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5 Things Jon Stewart Reminded Us About Politics

<em>Daily Show</em> host Jon Stewart addresses the crowd at his Rally to Restore Sanity And/Or Fear in Washington, D.C., in 2010.
Saul Loeb
AFP/Getty Images
Daily Show host Jon Stewart addresses the crowd at his Rally to Restore Sanity And/Or Fear in Washington, D.C., in 2010.

When comedian Jon Stewart announced he would leave The Daily Show after 16 years, the field of 2016 presidential hopefuls breathed a collective sigh of relief.

Stewart was famous for his relentless ribbing of politicians and for his focus on political news over the years. The show devoted nearly half its airtime to politics in 2007, according to a survey by Pew.

The show has a decidedly liberal bent, but regularly features conservative politicians and commentators. A 2005 interview with conservative commentator Bill O'Reilly is among the most watched clips on the show's website.

Stewart says he isn't sure what's next for him, and who knows if it will involve politics (though the calls for Stewart to run for office in 2016 already have begun).

In any case, here's a look back at five things Stewart taught America about politics:

1) You can't always pick a side.

Last summer, Chicago Mayor Rahm Emanuel got into it with the one-and-only Donald Trump over the 20-foot-high, glowing letters that spelled out "TRUMP" on his new hotel. Emanuel's take: The sign "scars that architecture, uh, architecture, beauty and taste, with a tasteless sign." But to Trump, of course, "it's a very high quality, very beautiful sign."

"Oh it's a badger fightin' a mongoose!" Stewart said on the show. "I just don't know who to cheer for!"

He reminded us that sometimes there are no clear winners — sometimes everyone in the game might be just a little bit off kilter.

2) The banality of the new news cycle.

One of Stewart's favorite targets is the 24-hour political news cycle — and the cable networks that are stuck in it. Hasty headlines, quick-to-judge hosts, inaccurate graphics and, of course, the overhyped "Breaking News."

"We rag on CNN a lot," he once said, adding in a mumble "mostly because they're terrible."

"If we amplify everything, we hear nothing," Stewart said at his 2010 Rally to Restore Sanity. It's a sentiment the comedian often echoed on his show. While he poked at the beast, he also gave respectful air time to serious political analysts, journalists and public figures. The Daily Showbecame a must-stop for authors, the president, members of Congress and more.

3) Politicians are people, too.

Stewart was part of a wave that redefined political journalism. He came to host the show in 1999 — midway through President Clinton's impeachment trial, as the country was debating how much a president's personal life actually matters to his ability to govern. To Stewart, the peripheral, personal foibles are what make politics amazing and hilarious.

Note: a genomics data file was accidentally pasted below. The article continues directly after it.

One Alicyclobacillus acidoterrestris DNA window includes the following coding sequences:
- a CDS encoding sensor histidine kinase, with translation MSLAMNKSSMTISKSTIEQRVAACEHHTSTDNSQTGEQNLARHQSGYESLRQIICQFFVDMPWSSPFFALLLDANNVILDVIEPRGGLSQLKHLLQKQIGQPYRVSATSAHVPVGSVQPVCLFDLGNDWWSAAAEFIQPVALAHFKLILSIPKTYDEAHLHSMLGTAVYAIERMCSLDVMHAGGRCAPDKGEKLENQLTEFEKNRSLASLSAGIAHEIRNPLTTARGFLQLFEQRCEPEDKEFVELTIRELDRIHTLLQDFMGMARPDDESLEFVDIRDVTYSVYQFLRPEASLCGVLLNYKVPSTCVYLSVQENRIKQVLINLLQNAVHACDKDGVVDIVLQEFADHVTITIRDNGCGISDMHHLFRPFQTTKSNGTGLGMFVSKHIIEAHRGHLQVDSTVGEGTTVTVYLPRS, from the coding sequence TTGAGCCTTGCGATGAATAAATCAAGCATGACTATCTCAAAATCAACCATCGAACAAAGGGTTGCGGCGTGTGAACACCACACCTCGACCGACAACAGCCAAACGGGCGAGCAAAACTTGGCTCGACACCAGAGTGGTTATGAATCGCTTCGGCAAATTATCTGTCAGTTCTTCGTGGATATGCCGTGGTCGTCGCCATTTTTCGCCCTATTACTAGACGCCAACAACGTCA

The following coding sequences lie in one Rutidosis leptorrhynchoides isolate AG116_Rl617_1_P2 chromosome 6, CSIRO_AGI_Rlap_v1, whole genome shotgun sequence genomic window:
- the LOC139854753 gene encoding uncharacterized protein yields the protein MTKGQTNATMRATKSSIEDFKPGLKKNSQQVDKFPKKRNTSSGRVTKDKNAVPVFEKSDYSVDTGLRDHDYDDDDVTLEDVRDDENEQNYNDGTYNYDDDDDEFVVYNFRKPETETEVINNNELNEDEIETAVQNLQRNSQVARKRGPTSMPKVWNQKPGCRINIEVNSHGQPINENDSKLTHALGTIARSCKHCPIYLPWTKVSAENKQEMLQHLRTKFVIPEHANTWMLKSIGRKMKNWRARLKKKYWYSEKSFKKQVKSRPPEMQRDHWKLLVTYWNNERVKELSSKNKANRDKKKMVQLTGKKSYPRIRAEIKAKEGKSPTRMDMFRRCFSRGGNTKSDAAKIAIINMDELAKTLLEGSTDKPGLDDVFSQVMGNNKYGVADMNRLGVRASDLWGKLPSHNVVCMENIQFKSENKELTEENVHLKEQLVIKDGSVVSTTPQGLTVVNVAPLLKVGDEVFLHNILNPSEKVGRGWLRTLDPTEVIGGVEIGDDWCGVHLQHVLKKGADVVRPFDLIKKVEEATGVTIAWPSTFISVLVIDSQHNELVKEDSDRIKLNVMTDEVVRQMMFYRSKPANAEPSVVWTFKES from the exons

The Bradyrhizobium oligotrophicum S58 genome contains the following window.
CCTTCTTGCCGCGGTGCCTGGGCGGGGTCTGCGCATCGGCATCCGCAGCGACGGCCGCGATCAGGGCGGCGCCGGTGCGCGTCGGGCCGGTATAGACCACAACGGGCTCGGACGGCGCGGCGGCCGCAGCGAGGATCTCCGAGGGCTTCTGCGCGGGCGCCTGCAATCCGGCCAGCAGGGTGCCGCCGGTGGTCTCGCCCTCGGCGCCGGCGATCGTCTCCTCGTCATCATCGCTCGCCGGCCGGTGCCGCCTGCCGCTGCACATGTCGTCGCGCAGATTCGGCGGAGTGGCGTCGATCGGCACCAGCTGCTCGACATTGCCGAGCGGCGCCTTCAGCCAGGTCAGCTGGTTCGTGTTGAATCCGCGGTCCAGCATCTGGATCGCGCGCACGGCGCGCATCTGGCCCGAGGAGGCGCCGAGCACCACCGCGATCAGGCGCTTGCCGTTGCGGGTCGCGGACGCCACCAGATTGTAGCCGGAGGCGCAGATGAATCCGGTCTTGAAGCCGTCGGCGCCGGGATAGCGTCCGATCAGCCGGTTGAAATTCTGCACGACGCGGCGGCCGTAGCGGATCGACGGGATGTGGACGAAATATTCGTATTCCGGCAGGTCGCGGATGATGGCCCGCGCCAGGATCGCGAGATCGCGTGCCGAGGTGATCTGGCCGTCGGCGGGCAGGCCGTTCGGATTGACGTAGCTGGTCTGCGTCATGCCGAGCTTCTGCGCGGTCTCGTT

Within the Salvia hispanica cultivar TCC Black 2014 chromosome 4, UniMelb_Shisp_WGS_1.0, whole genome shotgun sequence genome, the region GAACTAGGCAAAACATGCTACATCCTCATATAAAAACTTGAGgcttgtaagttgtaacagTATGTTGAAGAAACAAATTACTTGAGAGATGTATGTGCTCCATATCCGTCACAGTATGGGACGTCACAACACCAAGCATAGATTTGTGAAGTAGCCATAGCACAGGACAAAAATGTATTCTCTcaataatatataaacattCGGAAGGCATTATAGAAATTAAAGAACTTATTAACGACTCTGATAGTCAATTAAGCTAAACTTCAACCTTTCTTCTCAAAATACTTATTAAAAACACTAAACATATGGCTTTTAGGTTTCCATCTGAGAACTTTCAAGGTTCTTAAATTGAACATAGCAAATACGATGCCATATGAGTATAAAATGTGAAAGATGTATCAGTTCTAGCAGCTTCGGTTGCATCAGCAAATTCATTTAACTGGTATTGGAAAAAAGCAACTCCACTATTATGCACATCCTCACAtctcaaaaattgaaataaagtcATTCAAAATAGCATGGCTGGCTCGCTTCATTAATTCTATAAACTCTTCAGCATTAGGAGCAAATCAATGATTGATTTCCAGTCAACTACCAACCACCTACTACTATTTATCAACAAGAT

More recently, he has talked about the portraits painted by President George W. Bush ("he is a somewhat confounding dude") and poked at President Obama for his golf outings and love of basketball.

4) Millennials actually care about politics.

In 2010, Stewart addressed a crowd of 200,000 at his Rally to Restore Sanity on the National Mall in Washington. (The parody rally followed conservative commentator Glenn Beck's also large Restoring Honor rally.)

For all the talk of millennials disengaging from the political process, they showed up. Who knows if they actually voted in the 2010 midterm a few days later, but the high attendance at those rallies shows they engaged, even if for one cold afternoon.

5) Politics can be interesting — and fun.

One of the show's appeals to a younger audience was its knack for breaking down the latest Washington scandal by stripping it of Beltway-speak. Here's how Samantha Bee, the show's "White House Correspondent," explained the Valerie Plame spy scandal in 2005:

"Jon, in Washington, information is power, and is disseminated through a sophisticated network of operatives and contacts, in a system modeled after a sorority house," she said.

She then broke down the scandal and all the players as if it were happening in a sorority house, valley girl accent and all: "So then Cooper called Rove and he's all like 'Wilson's wife's all CIA!' and Karl was like 'I know, right! But you totally can't tell anyone I told you!' and Matt was all 'I totally won't!' and Karl was all 'You double-secret won't tell?' and Matt was all 'I totally super-secret, double-super-secret won't tell.' "

That style turned off a lot of serious political viewers, but it got the job done: A 2008 Pew study found that viewers of The Daily Show were most likely to score in the highest percentile on knowledge of current affairs.

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Amita Kelly is a Washington editor, where she works across beats and platforms to edit election, politics and policy news and features stories.